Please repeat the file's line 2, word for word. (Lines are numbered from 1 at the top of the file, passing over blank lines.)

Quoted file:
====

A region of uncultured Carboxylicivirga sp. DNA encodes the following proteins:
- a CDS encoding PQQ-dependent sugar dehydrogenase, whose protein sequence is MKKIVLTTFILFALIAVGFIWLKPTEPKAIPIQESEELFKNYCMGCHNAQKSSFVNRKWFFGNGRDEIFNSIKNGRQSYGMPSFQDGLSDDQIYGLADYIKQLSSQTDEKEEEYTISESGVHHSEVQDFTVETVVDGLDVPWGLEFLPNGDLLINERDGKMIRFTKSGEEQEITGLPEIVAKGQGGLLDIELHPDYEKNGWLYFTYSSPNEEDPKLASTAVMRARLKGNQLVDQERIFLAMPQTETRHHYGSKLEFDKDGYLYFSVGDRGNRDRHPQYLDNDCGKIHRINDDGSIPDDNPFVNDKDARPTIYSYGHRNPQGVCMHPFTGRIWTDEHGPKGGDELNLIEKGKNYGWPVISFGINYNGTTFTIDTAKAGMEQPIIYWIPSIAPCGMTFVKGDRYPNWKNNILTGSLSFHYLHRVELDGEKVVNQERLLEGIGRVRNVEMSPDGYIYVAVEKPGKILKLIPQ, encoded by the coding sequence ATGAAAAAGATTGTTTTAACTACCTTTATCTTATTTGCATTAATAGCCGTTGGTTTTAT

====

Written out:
- a CDS encoding PQQ-dependent sugar dehydrogenase, whose protein sequence is MKKIVLTTFILFALIAVGFIWLKPTEPKAIPIQESEELFKNYCMGCHNAQKSSFVNRKWFFGNGRDEIFNSIKNGRQSYGMPSFQDGLSDDQIYGLADYIKQLSSQTDEKEEEYTISESGVHHSEVQDFTVETVVDGLDVPWGLEFLPNGDLLINERDGKMIRFTKSGEEQEITGLPEIVAKGQGGLLDIELHPDYEKNGWLYFTYSSPNEEDPKLASTAVMRARLKGNQLVDQERIFLAMPQTETRHHYGSKLEFDKDGYLYFSVGDRGNRDRHPQYLDNDCGKIHRINDDGSIPDDNPFVNDKDARPTIYSYGHRNPQGVCMHPFTGRIWTDEHGPKGGDELNLIEKGKNYGWPVISFGINYNGTTFTIDTAKAGMEQPIIYWIPSIAPCGMTFVKGDRYPNWKNNILTGSLSFHYLHRVELDGEKVVNQERLLEGIGRVRNVEMSPDGYIYVAVEKPGKILKLIPQ, encoded by the coding sequence ATGAAAAAGATTGTTTTAACTACCTTTATCTTATTTGCATTAATAGCCGTTGGTTTTAT